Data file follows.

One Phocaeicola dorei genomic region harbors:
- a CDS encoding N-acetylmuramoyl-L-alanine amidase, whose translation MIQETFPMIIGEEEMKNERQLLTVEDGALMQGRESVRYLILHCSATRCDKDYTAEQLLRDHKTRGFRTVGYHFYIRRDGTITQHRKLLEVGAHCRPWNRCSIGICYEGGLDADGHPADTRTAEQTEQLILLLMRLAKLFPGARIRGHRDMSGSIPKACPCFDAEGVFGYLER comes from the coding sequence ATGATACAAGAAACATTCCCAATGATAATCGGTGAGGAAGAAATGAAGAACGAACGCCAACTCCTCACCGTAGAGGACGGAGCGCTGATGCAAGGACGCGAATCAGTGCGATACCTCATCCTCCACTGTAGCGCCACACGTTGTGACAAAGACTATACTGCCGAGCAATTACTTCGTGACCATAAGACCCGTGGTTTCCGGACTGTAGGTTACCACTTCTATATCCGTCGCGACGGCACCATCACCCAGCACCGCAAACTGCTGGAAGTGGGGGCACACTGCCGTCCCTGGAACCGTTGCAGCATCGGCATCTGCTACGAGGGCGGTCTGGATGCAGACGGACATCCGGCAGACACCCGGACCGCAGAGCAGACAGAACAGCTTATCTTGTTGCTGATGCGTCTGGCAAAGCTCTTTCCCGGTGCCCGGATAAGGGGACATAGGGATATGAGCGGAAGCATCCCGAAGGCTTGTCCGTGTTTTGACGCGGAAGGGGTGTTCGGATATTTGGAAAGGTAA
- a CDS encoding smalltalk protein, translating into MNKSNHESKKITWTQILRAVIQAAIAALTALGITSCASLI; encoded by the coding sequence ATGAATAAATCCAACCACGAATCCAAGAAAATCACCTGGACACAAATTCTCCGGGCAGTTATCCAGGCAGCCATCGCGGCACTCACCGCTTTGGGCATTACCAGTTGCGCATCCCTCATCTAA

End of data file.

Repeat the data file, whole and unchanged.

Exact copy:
One Phocaeicola dorei genomic region harbors:
- a CDS encoding N-acetylmuramoyl-L-alanine amidase, whose translation MIQETFPMIIGEEEMKNERQLLTVEDGALMQGRESVRYLILHCSATRCDKDYTAEQLLRDHKTRGFRTVGYHFYIRRDGTITQHRKLLEVGAHCRPWNRCSIGICYEGGLDADGHPADTRTAEQTEQLILLLMRLAKLFPGARIRGHRDMSGSIPKACPCFDAEGVFGYLER comes from the coding sequence ATGATACAAGAAACATTCCCAATGATAATCGGTGAGGAAGAAATGAAGAACGAACGCCAACTCCTCACCGTAGAGGACGGAGCGCTGATGCAAGGACGCGAATCAGTGCGATACCTCATCCTCCACTGTAGCGCCACACGTTGTGACAAAGACTATACTGCCGAGCAATTACTTCGTGACCATAAGACCCGTGGTTTCCGGACTGTAGGTTACCACTTCTATATCCGTCGCGACGGCACCATCACCCAGCACCGCAAACTGCTGGAAGTGGGGGCACACTGCCGTCCCTGGAACCGTTGCAGCATCGGCATCTGCTACGAGGGCGGTCTGGATGCAGACGGACATCCGGCAGACACCCGGACCGCAGAGCAGACAGAACAGCTTATCTTGTTGCTGATGCGTCTGGCAAAGCTCTTTCCCGGTGCCCGGATAAGGGGACATAGGGATATGAGCGGAAGCATCCCGAAGGCTTGTCCGTGTTTTGACGCGGAAGGGGTGTTCGGATATTTGGAAAGGTAA
- a CDS encoding smalltalk protein, translating into MNKSNHESKKITWTQILRAVIQAAIAALTALGITSCASLI; encoded by the coding sequence ATGAATAAATCCAACCACGAATCCAAGAAAATCACCTGGACACAAATTCTCCGGGCAGTTATCCAGGCAGCCATCGCGGCACTCACCGCTTTGGGCATTACCAGTTGCGCATCCCTCATCTAA